Eyeing the Redskins draft: Offensive tackles

Taking a look at various positions of need for the Washington Redskins entering the draft -- and also checking it against general manager Scot McCloughan’s draft history, mostly in San Francisco but he also had a big say with Seattle as well.

Why they need to draft one: Because they need much better pass protection than they have received from this position. Tom Compton is best used as a backup and Morgan Moses is coming off a Lisfranc injury and was not as comfortable on the right side as he was on the left in his limited action. Though he was a third-round pick who needed to be developed, the problem is that Washington needs a quality starter in 2015, and at this point the Redskins lack one.

McCloughan’s history: He drafted Adam Snyder in the third round in 2005. Scouting reports before that draft said Snyder would be best used inside, but the 49ers kept him at tackle where he struggled. In 2007, San Francisco picked tackle Joe Staley in the first round. After a few years of inconsistencies he developed into a Pro Bowl player. In McCloughan's three drafts as a key figure in Seattle, the Seahawks did not draft a tackle (though it selected Justin Britt in 2014 a few weeks after McCloughan resigned).

The blueprint: Staley had (still has) a quality McCloughan prized say those who know his drafting tendencies: speed. Staley ran the 40-yard dash in 4.76 seconds. If you’re drafting a left tackle, they had best have some quickness and be considered fast for their position. The description of Staley coming out of college fits a couple linemen in this draft should the Redskins trade to the middle or back end of the first round -- Miami's Ereck Flowers and Texas A&M's Cedric Ogbuehi (good knee bender). Snyder, though, ran it in only 5.37 seconds, but had quickness and was considered nasty and able to drive defenders. In San Francisco, Snyder played mostly right tackle (his best year came in 2011 at guard). The negatives on Staley and Snyder coming out of college focused mostly on technique issues, areas correctable through coaching or strength training. On the left side the focus was speed; on the right side it was disposition (Iowa's Brandon Scherff, Flowers and LSU's La'el Collins fit this). Neither Staley nor Snyder weighed more than 316 pounds; both were taller than 6-foot-5 (Scherff is not, for what it’s worth).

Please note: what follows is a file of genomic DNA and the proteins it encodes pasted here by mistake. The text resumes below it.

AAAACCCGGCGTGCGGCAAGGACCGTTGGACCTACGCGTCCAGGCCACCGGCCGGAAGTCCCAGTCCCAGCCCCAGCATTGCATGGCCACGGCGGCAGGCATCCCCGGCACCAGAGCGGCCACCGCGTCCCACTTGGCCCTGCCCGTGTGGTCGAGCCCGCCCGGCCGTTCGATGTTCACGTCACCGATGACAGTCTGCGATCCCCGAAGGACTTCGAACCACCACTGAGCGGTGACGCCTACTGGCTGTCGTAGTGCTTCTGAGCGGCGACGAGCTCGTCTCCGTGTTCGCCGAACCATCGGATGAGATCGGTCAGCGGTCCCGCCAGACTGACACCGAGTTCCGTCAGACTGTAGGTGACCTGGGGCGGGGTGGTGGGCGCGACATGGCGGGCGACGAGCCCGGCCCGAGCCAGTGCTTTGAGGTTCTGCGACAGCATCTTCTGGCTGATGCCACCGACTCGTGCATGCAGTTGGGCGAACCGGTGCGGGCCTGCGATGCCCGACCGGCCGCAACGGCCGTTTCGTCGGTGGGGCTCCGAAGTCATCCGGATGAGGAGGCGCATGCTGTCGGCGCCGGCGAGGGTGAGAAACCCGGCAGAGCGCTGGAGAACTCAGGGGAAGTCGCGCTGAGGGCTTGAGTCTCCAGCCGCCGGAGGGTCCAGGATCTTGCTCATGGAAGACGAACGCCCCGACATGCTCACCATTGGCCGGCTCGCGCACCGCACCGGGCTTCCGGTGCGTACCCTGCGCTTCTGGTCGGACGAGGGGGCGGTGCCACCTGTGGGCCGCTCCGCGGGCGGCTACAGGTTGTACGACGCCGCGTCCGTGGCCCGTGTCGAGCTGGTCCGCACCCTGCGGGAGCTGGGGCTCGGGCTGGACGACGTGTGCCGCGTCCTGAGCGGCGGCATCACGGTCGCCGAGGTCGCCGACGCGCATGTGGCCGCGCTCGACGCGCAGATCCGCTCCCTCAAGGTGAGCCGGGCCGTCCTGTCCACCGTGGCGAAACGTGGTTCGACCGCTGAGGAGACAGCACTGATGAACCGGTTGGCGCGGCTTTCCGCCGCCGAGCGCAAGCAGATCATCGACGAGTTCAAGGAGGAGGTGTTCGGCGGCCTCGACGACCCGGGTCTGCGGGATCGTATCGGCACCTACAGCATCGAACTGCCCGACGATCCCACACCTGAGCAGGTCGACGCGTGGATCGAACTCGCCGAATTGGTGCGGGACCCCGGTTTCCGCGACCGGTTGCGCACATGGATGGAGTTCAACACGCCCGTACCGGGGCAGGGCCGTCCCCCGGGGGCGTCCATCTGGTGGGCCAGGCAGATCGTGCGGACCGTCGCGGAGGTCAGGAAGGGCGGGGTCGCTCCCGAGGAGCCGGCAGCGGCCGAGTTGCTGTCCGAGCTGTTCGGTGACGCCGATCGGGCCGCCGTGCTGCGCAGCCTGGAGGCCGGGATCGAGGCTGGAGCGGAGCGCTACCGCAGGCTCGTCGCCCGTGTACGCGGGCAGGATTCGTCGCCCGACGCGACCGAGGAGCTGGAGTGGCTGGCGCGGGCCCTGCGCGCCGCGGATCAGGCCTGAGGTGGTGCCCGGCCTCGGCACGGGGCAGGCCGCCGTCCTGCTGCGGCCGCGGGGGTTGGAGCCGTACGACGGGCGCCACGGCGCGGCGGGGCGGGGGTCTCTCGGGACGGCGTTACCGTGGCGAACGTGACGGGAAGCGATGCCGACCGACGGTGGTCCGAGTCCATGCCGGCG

Round 1 talent: Scherff is viewed by many as someone who could play right tackle (my take is that he’s best suited for guard). Scherff’s attitude and demeanor are tough not to like. In my opinion he was too inconsistent against some weaker rushers at left tackle. But he has good enough speed (5.05 in the 40) and the makeup McCloughan has favored in the past. If he wants a tone-setter, Scherff is the guy (but only if they trade out of No. 5, in my opinion). Flowers, too, has a nasty streak and, though slightly slower, he has good strength and long arms. He’s a tackle only. Stanford’s Andrus Peat looks like he could play either tackle. He has good speed for a lineman and shows solid technique in pass protection, with the occasional setting too upright. Strong run blocker, too.

Pitt’s T.J. Clemmings is raw in pass protection and if you want an instant starter, I’d look elsewhere. Ogbuehi has excellent feet, but needs work on his hands in protection. He was nasty only on occasion. Collins blocked to the whistle and consistently tried to drive his man downfield. His issues were often in technique when it came to protection. He might be best suited as a guard. Florida’s D.J. Humphries moves well, especially in protection, but some analysts peg him as more of a zone blocker.

Rounds 2-4: Another long list, so it’s tough to mention them all. Oregon’s Jake Fisher might be best for a scheme heavier on zone blocking; doesn’t show a ton of leg power, but is a good player and he could contribute immediately. Oklahoma’s Daryl Williams is projected in this area, but I wasn’t a big fan after watching him. Not a power guy. Same is true of his teammate Tyrus Thompson. Wisconsin’s Rob Havenstein is another perhaps best suited for a mostly zone-based scheme. Penn State’s Donovan Smith rates low on intangibles and shows inconsistencies in protection, but is considered a good drive blocker. He weighed 338 pounds at the combine, so that could be an issue.

Late: The Redskins already have players they are trying to develop at this position. They need instant help. South Carolina’s Corey Robinson has intriguing traits -- size, speed, etc. -- but analysts say he needs a lot more maturing as a player. Iowa’s Andrew Donnal needs work, but has the right disposition and size (6-foot-5, 313 pounds). Kentucky’s Darrian Miller has a similar disposition, but isn’t considered quick, so any zone plays would be questionable and protection an issue.